Do we need the RTI amendment bill 2019 at all?

What is RTI?

Right to Information act 2005, which replaced the Freedom of Information Act 2002, enables the citizens to seek any information about the state and central government. The public authority has to reply to citizen query within 30 days.

Every day, over 4800 RTI applications are filed. In the first ten years of the commencement of the act over 17,500,000 applications had been filed.

In India, the organisation called Mazdoor Kisan Shakti Sangathan was instrumental in the passage of RTI Act. Aruna Roy is the mastermind behind the RTI Act 2005. RTI is a legal right for every citizen of India. The authorities under RTI Act 2005 are called quasi-judicial authorities. This act was enacted in order to consolidate the fundamental right in the Indian constitution ‘freedom of speech’.

Due to RTI many scams have come to light, to mention few, Adarsh Scam, 2G Scam, Common Wealth Games -Diversion of Dalit funds, Indian Red Cross Society Scam, Billionaire Anil Agarwal’s University In Orissa.

Such a powerful instrument in the hands of citizens that was working very well, why it is being changed? Was this change needed at all?

Changes made by 2019 amendment:

1. No fixed tenure and salary, as it’s a statutory body. (Statutory body is created by law passed by the parliament unlike constitutional body. Constitutional body, is created as it is mentioned int he constitution of India, for example, Public Service Commission, Election Commission). With Amendment, the central government will fix the salary, allowances and tenure according to their wish.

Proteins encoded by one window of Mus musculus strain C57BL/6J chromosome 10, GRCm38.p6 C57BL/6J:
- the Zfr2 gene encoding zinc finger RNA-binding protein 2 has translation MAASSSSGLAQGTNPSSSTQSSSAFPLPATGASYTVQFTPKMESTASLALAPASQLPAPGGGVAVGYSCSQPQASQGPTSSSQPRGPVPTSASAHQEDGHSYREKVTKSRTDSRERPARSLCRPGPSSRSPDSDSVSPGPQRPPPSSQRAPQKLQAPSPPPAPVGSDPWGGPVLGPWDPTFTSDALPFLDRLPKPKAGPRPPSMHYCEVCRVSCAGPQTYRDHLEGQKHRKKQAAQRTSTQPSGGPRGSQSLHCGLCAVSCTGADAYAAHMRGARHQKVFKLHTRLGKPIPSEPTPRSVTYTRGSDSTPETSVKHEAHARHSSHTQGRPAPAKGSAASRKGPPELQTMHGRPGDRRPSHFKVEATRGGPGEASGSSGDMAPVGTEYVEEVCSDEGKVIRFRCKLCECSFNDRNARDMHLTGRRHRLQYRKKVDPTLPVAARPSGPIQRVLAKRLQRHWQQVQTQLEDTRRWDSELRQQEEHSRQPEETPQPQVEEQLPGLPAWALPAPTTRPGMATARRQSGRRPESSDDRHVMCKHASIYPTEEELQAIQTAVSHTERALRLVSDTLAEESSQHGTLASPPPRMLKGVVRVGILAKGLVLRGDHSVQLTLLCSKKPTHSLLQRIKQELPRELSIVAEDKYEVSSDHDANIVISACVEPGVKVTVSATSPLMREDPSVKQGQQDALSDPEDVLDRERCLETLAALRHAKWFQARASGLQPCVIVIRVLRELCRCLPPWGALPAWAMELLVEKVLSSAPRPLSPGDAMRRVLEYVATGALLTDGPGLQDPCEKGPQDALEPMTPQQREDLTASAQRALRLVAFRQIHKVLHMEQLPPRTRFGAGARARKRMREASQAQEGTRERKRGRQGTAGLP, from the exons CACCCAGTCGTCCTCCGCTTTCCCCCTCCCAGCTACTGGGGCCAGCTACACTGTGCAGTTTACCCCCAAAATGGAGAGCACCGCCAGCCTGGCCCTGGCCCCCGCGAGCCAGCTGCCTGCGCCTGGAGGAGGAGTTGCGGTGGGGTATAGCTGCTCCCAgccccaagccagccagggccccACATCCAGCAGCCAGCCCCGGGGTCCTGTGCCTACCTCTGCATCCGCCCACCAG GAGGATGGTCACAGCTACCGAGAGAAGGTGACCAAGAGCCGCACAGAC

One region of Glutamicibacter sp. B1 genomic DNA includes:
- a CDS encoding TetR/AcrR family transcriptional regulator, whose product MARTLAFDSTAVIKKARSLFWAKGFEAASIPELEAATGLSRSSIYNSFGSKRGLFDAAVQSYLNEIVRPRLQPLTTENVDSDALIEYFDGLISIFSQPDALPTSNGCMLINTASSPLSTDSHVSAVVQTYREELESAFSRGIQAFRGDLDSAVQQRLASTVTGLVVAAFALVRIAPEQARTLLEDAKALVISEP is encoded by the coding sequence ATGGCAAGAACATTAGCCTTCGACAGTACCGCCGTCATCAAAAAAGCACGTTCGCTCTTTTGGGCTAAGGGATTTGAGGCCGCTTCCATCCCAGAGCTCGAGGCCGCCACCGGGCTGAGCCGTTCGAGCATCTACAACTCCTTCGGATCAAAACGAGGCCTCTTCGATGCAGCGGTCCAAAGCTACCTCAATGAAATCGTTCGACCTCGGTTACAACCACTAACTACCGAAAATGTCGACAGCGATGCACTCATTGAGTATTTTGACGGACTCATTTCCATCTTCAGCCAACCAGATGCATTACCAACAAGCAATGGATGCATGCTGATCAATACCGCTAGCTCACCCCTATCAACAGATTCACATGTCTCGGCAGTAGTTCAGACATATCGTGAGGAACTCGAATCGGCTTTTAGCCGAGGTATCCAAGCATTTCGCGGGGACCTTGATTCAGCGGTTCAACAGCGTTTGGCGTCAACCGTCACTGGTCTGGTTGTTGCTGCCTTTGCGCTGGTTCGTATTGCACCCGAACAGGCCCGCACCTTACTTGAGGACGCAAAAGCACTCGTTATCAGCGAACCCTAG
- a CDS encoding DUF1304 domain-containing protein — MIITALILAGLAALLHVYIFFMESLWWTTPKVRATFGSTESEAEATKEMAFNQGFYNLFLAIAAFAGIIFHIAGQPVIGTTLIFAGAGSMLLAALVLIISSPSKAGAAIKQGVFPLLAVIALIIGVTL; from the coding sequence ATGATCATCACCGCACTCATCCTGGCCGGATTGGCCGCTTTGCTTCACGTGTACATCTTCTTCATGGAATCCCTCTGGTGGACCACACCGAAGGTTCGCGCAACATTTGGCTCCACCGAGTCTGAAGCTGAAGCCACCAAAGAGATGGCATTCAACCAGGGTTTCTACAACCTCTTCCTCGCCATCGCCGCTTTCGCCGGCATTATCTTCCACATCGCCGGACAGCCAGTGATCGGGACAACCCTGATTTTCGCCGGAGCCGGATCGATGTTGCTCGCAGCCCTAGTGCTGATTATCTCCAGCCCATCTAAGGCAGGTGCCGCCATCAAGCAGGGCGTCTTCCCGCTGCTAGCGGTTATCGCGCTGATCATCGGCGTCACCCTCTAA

Earlier Chief Information Commissioner had a fixed tenure of 5 years and salary was benchmarked with that of the Chief Election Commissioner.

With this amendment if the officer favour central government, then there are all possibilities of extended tenure and good allowances.

2. Centre will appoint the Chief Information Commissioners in the centre as well as in the states.

Earlier, a panel was formed which included Prime Minister, Leader of the opposition party and a cabinet minister nominated by the Prime Minister. Similarly, in States, the panel consisted of Chief Minister, leader of the opposition party, and a cabinet minister nominated by CM.

With this amendment the state wont have any power in regard to appointment of the information officers. The centre controls everything. The centre will appointment who will function according to their wishes.

3. Centre can remove the Chief Information Commissioners, as they are appointed by centre.

Earlier, President or Governor had the power to remove the commissioners after an enquiry by the Supreme Court.

Now, with the amendment the Commissioner can be removed if he does not listen to the centre.

So, autonomous of the RTI body is lost, although citizens can continue to file applications for information, while receiving information for a query concerning government seems to be quite challenged.

The amendment was not at all needed and no way has it improved the efficiency of this powerful statutory body. The amendment act is regressive in nature than being progressive.

Source: Wikipedia and Indiatimes

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